Near the end of "The Open Boat," how do the correspondent's experiences on the boat drive him toward his new understanding of morality? Why should a life or death struggle at sea make him think of social functions like first meetings or formal tea conversations?
1 Answer | Add Yours
The only internal thoughts that are presented come from the correspondent. His shifting perspective in the understanding of his own morality comes from the traumatic experience of facing the possibility of his own death. The correspondent doesn't want to consider that he is at the mercy of an indifferent, uncaring Mother Nature. But in the end, he accepts it.
During the long night, a man might decide that it was really the purpose of the seven mad gods to kill him in spite of the awful cruelty of it. But it was certainly not justice to kill a man who had worked so hard, so hard. The man felt it would be a crime.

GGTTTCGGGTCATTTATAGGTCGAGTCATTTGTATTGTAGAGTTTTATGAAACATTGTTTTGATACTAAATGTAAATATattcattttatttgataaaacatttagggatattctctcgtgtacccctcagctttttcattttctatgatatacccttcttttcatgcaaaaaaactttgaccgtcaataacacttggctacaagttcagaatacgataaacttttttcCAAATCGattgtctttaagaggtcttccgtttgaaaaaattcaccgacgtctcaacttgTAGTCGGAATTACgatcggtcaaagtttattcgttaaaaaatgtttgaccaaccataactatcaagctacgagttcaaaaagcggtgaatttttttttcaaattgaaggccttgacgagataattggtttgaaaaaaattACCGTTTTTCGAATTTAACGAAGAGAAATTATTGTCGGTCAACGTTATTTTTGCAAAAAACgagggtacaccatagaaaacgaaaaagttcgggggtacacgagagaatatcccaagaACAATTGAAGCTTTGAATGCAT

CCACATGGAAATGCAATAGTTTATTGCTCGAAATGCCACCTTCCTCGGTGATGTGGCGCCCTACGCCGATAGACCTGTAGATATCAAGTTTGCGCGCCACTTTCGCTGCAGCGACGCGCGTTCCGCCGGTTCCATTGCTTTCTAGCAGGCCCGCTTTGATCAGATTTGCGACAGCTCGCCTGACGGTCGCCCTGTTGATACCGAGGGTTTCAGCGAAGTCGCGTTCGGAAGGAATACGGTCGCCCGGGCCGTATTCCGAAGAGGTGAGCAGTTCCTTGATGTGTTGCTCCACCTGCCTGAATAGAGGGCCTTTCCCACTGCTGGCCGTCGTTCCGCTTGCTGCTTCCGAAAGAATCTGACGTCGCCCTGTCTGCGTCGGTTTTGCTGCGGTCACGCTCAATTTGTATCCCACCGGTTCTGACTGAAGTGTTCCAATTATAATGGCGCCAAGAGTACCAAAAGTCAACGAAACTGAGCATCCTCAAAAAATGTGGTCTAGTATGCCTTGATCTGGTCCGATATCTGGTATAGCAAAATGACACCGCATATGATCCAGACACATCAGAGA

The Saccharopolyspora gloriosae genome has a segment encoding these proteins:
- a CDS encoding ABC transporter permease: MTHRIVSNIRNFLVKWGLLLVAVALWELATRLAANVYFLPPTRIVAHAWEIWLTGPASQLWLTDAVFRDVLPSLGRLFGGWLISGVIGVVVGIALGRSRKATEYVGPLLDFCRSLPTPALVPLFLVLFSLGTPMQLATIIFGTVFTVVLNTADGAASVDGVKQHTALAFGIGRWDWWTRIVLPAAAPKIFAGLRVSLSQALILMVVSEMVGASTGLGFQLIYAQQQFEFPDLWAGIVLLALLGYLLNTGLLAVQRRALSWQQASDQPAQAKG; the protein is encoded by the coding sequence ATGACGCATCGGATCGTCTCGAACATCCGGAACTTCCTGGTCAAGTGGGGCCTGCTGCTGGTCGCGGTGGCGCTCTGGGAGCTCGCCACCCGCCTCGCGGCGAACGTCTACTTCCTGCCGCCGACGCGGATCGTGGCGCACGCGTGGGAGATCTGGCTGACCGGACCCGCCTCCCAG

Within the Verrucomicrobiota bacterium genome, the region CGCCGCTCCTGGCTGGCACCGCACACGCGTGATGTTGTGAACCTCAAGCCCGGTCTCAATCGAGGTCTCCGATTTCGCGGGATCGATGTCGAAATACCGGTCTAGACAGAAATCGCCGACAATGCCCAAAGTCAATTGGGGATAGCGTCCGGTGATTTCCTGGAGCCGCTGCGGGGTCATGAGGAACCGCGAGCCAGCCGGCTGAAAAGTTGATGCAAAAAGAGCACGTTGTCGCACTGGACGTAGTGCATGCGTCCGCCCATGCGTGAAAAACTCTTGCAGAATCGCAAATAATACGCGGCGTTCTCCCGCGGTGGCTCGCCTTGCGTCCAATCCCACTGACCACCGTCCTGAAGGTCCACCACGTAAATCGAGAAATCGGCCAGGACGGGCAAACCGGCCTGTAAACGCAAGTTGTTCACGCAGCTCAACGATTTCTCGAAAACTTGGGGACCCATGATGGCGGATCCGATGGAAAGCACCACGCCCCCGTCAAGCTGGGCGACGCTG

He thinks that Nature does not care if he lives or dies. He concludes that there is no justice in this. This reinforces his bond with the other men, with humanity in general. If Nature is indifferent, then bonds with other people seem all the more important. Indeed, certainly on the boat, they are all that he has. This is why the correspondent begins to consider his faults and how he might have behaved better in any social situations. His focus is on the bonds with other people. He also dwells on these social situations because he longs to experience them again and improve himself.
The difference between right and wrong seems all too clear to him then. And he understands that if he were given another opportunity, he would improve his conduct and his words.
We’ve answered 318,930 questions. We can answer yours, too.Ask a question